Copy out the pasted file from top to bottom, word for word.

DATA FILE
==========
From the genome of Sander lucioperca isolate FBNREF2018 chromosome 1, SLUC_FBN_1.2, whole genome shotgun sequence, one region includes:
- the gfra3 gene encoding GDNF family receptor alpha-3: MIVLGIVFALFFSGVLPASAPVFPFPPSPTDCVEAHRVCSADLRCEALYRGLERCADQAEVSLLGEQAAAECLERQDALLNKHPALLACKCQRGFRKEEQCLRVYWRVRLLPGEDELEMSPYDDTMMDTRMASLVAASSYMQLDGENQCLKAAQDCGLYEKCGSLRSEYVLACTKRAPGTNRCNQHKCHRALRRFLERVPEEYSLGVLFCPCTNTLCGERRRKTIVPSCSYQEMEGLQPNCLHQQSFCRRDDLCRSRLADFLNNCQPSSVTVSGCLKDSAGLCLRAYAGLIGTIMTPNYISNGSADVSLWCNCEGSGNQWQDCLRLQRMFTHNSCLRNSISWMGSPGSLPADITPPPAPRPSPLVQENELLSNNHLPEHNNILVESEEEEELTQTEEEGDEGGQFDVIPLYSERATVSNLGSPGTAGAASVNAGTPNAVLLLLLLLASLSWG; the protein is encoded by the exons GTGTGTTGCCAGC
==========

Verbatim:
From the genome of Sander lucioperca isolate FBNREF2018 chromosome 1, SLUC_FBN_1.2, whole genome shotgun sequence, one region includes:
- the gfra3 gene encoding GDNF family receptor alpha-3: MIVLGIVFALFFSGVLPASAPVFPFPPSPTDCVEAHRVCSADLRCEALYRGLERCADQAEVSLLGEQAAAECLERQDALLNKHPALLACKCQRGFRKEEQCLRVYWRVRLLPGEDELEMSPYDDTMMDTRMASLVAASSYMQLDGENQCLKAAQDCGLYEKCGSLRSEYVLACTKRAPGTNRCNQHKCHRALRRFLERVPEEYSLGVLFCPCTNTLCGERRRKTIVPSCSYQEMEGLQPNCLHQQSFCRRDDLCRSRLADFLNNCQPSSVTVSGCLKDSAGLCLRAYAGLIGTIMTPNYISNGSADVSLWCNCEGSGNQWQDCLRLQRMFTHNSCLRNSISWMGSPGSLPADITPPPAPRPSPLVQENELLSNNHLPEHNNILVESEEEEELTQTEEEGDEGGQFDVIPLYSERATVSNLGSPGTAGAASVNAGTPNAVLLLLLLLASLSWG; the protein is encoded by the exons GTGTGTTGCCAGC